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FireWall-1 FAQ: Securemote and the Network Neighborhood

Please note: This content was from when I was operating my FireWall-1 FAQ site, which I stopped operating in August 2005. For some reason people still have links to this stuff on the Internet that people are still clicking on.

I am making this information available again AS IS. Given how old this information is, it is likely wildly inaccurate. I have no plans to update this information.

If you're still running versions of Check Point VPN-1/FireWall-1 where this information is still relevant to you, do yourself a favor and upgrade to a more recent release. If you happen to be running a current release and the information is useful, it's by happenstance :)

To ensure that NetBIOS Name Resolution happens correctly, you will need either a WINS server on your internal network. A well-populated LMHOSTS file containing names of all your NetBIOS-capable systems will also work for the purposes of connecting to a specific host by NetBIOS, but the “Network Neighborhood” functionality requires WINS.

Your SecuRemote client will need to be configured to use this WINS server for name resolution. This is done on the adaptor used by the client to connect to the encryption domain. If using Dial-up Networking, it needs to be configured in the Dial-Up Networking profile you use to connect to the Internet. Also make sure that “Client for Windows Networks” is enabled in your dialup profile in Windows 2000. If your internal network uses illegal or private network addresses, you will need to use the “Encapsulate SecuRemote Connections” option in the encryption tab of the Firewall object if using FWZ or use IKE for this to work.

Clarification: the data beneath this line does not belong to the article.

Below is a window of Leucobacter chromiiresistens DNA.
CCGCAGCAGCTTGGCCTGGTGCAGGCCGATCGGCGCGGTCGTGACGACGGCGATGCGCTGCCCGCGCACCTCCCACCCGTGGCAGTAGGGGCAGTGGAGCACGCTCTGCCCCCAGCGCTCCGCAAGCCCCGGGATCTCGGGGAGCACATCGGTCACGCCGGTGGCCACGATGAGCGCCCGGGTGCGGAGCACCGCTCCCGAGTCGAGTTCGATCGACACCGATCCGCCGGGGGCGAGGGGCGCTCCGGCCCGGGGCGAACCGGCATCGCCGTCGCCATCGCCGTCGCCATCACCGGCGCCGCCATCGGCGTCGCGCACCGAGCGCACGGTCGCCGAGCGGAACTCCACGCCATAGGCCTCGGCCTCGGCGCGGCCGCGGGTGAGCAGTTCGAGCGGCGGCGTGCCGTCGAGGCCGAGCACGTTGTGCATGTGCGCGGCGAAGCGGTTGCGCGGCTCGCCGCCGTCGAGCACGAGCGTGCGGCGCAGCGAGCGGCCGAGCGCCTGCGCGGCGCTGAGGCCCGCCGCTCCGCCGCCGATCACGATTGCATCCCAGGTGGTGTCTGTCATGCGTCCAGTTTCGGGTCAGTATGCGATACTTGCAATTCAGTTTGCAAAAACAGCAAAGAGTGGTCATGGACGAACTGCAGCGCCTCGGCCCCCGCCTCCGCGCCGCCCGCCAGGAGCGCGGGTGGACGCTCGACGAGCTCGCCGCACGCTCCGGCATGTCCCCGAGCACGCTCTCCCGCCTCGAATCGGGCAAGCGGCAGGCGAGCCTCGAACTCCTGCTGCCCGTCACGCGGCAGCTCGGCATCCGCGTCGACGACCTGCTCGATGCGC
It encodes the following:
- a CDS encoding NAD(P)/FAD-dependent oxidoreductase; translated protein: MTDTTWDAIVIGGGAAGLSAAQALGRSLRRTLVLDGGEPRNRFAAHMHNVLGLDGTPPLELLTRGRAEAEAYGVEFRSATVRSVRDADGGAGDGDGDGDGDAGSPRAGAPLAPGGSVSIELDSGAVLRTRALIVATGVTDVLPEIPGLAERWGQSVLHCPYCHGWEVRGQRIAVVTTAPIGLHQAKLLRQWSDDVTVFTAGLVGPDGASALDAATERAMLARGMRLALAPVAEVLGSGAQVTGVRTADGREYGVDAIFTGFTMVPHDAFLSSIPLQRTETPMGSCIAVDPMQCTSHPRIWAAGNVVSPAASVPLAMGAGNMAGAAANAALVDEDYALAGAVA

An alternative to the above is to implement Office Mode (available in NG FP2 and lateR). Office Mode allows you to assign IP addresses to clients as well as WINS/DNS information.

On Windows 2000, if using a modem dialup, make sure the profile is configured to enable “Client for Microsoft Networks,” as it is disabled by default. You should also prevent your Windows 2000 system from becoming the master browser by modifying the following registry entry to “False” via regedit: HKEY_LOCAL_MACHINE\SYSTEM\CurrentControlSet\Services\Browser\Parameters\MaintainServerList

If you also wish to log into an NT domain, which may be necessary to browse the Network Neighborhood in some cases, see: Logging to an NT Domain via Secure Client

Also, make sure your WINS server is not subject to any address translation as this will also cause an issue, or at least make sure the NBT group of services is not subject to NAT

#Cybersecurity Evangelist, Podcaster, #noagenda Producer, Frequenter of shiny metal tubes, Expressor of personal opinions, and of course, a coffee achiever.